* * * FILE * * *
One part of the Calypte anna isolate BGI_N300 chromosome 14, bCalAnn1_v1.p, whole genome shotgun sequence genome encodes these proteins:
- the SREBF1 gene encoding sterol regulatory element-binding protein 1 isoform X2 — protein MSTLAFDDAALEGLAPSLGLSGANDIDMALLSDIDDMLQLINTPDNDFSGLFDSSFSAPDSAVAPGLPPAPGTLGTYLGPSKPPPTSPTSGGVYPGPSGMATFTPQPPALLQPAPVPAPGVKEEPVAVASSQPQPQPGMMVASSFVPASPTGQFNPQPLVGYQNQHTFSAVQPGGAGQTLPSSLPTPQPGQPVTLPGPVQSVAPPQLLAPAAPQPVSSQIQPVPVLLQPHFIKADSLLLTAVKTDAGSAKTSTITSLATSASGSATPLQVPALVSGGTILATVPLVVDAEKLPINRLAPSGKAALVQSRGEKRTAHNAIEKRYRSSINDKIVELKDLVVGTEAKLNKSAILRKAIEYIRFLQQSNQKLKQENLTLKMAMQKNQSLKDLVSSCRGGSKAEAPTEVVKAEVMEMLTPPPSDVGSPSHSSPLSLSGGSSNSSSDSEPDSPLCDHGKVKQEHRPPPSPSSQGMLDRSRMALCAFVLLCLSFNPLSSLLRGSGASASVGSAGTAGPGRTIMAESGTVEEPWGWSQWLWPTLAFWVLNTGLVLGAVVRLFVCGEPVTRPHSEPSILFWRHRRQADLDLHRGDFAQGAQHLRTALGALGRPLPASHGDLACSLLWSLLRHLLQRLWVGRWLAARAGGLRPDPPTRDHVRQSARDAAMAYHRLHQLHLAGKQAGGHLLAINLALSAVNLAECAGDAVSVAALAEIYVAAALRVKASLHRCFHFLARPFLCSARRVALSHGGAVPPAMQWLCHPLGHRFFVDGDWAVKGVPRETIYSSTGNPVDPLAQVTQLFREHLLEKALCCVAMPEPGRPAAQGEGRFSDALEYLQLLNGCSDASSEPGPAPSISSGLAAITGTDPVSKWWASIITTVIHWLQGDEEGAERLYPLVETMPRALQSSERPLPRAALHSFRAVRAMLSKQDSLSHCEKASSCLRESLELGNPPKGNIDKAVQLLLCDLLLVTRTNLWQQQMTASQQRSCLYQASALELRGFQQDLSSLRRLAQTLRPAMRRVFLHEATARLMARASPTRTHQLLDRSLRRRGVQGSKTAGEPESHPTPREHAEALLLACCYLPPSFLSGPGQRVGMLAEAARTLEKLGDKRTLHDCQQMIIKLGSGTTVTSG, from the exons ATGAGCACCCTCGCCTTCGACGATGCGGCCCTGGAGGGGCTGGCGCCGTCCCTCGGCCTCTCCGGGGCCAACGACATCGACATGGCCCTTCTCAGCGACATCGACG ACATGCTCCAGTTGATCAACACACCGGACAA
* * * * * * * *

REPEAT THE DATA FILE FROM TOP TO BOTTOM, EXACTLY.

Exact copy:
One part of the Calypte anna isolate BGI_N300 chromosome 14, bCalAnn1_v1.p, whole genome shotgun sequence genome encodes these proteins:
- the SREBF1 gene encoding sterol regulatory element-binding protein 1 isoform X2 — protein MSTLAFDDAALEGLAPSLGLSGANDIDMALLSDIDDMLQLINTPDNDFSGLFDSSFSAPDSAVAPGLPPAPGTLGTYLGPSKPPPTSPTSGGVYPGPSGMATFTPQPPALLQPAPVPAPGVKEEPVAVASSQPQPQPGMMVASSFVPASPTGQFNPQPLVGYQNQHTFSAVQPGGAGQTLPSSLPTPQPGQPVTLPGPVQSVAPPQLLAPAAPQPVSSQIQPVPVLLQPHFIKADSLLLTAVKTDAGSAKTSTITSLATSASGSATPLQVPALVSGGTILATVPLVVDAEKLPINRLAPSGKAALVQSRGEKRTAHNAIEKRYRSSINDKIVELKDLVVGTEAKLNKSAILRKAIEYIRFLQQSNQKLKQENLTLKMAMQKNQSLKDLVSSCRGGSKAEAPTEVVKAEVMEMLTPPPSDVGSPSHSSPLSLSGGSSNSSSDSEPDSPLCDHGKVKQEHRPPPSPSSQGMLDRSRMALCAFVLLCLSFNPLSSLLRGSGASASVGSAGTAGPGRTIMAESGTVEEPWGWSQWLWPTLAFWVLNTGLVLGAVVRLFVCGEPVTRPHSEPSILFWRHRRQADLDLHRGDFAQGAQHLRTALGALGRPLPASHGDLACSLLWSLLRHLLQRLWVGRWLAARAGGLRPDPPTRDHVRQSARDAAMAYHRLHQLHLAGKQAGGHLLAINLALSAVNLAECAGDAVSVAALAEIYVAAALRVKASLHRCFHFLARPFLCSARRVALSHGGAVPPAMQWLCHPLGHRFFVDGDWAVKGVPRETIYSSTGNPVDPLAQVTQLFREHLLEKALCCVAMPEPGRPAAQGEGRFSDALEYLQLLNGCSDASSEPGPAPSISSGLAAITGTDPVSKWWASIITTVIHWLQGDEEGAERLYPLVETMPRALQSSERPLPRAALHSFRAVRAMLSKQDSLSHCEKASSCLRESLELGNPPKGNIDKAVQLLLCDLLLVTRTNLWQQQMTASQQRSCLYQASALELRGFQQDLSSLRRLAQTLRPAMRRVFLHEATARLMARASPTRTHQLLDRSLRRRGVQGSKTAGEPESHPTPREHAEALLLACCYLPPSFLSGPGQRVGMLAEAARTLEKLGDKRTLHDCQQMIIKLGSGTTVTSG, from the exons ATGAGCACCCTCGCCTTCGACGATGCGGCCCTGGAGGGGCTGGCGCCGTCCCTCGGCCTCTCCGGGGCCAACGACATCGACATGGCCCTTCTCAGCGACATCGACG ACATGCTCCAGTTGATCAACACACCGGACAA